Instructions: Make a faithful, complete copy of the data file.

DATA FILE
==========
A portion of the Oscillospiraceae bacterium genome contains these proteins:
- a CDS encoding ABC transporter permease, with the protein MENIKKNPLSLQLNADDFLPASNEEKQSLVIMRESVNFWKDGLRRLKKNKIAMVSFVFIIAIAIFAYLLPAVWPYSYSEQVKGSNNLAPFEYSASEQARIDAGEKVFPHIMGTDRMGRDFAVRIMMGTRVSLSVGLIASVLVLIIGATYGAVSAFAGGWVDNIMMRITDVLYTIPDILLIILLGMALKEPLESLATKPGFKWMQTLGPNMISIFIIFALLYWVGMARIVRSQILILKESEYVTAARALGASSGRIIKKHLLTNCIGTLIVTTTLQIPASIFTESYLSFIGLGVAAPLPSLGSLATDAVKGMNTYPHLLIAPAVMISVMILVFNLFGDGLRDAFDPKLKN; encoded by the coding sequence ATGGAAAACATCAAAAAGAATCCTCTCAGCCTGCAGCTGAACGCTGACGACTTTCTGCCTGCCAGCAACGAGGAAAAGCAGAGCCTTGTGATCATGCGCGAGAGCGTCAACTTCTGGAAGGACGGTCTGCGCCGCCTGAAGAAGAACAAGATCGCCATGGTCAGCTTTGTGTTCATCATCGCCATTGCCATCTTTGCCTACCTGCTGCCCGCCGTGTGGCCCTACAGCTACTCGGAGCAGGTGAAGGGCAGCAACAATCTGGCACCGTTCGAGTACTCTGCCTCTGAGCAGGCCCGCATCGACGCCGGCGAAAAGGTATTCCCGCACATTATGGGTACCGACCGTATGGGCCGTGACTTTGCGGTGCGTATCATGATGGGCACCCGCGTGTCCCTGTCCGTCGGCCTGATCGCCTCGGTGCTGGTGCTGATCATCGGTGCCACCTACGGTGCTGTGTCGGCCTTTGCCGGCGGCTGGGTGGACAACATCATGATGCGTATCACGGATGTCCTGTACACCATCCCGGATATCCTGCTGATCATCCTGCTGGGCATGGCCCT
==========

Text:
A portion of the Oscillospiraceae bacterium genome contains these proteins:
- a CDS encoding ABC transporter permease, with the protein MENIKKNPLSLQLNADDFLPASNEEKQSLVIMRESVNFWKDGLRRLKKNKIAMVSFVFIIAIAIFAYLLPAVWPYSYSEQVKGSNNLAPFEYSASEQARIDAGEKVFPHIMGTDRMGRDFAVRIMMGTRVSLSVGLIASVLVLIIGATYGAVSAFAGGWVDNIMMRITDVLYTIPDILLIILLGMALKEPLESLATKPGFKWMQTLGPNMISIFIIFALLYWVGMARIVRSQILILKESEYVTAARALGASSGRIIKKHLLTNCIGTLIVTTTLQIPASIFTESYLSFIGLGVAAPLPSLGSLATDAVKGMNTYPHLLIAPAVMISVMILVFNLFGDGLRDAFDPKLKN; encoded by the coding sequence ATGGAAAACATCAAAAAGAATCCTCTCAGCCTGCAGCTGAACGCTGACGACTTTCTGCCTGCCAGCAACGAGGAAAAGCAGAGCCTTGTGATCATGCGCGAGAGCGTCAACTTCTGGAAGGACGGTCTGCGCCGCCTGAAGAAGAACAAGATCGCCATGGTCAGCTTTGTGTTCATCATCGCCATTGCCATCTTTGCCTACCTGCTGCCCGCCGTGTGGCCCTACAGCTACTCGGAGCAGGTGAAGGGCAGCAACAATCTGGCACCGTTCGAGTACTCTGCCTCTGAGCAGGCCCGCATCGACGCCGGCGAAAAGGTATTCCCGCACATTATGGGTACCGACCGTATGGGCCGTGACTTTGCGGTGCGTATCATGATGGGCACCCGCGTGTCCCTGTCCGTCGGCCTGATCGCCTCGGTGCTGGTGCTGATCATCGGTGCCACCTACGGTGCTGTGTCGGCCTTTGCCGGCGGCTGGGTGGACAACATCATGATGCGTATCACGGATGTCCTGTACACCATCCCGGATATCCTGCTGATCATCCTGCTGGGCATGGCCCT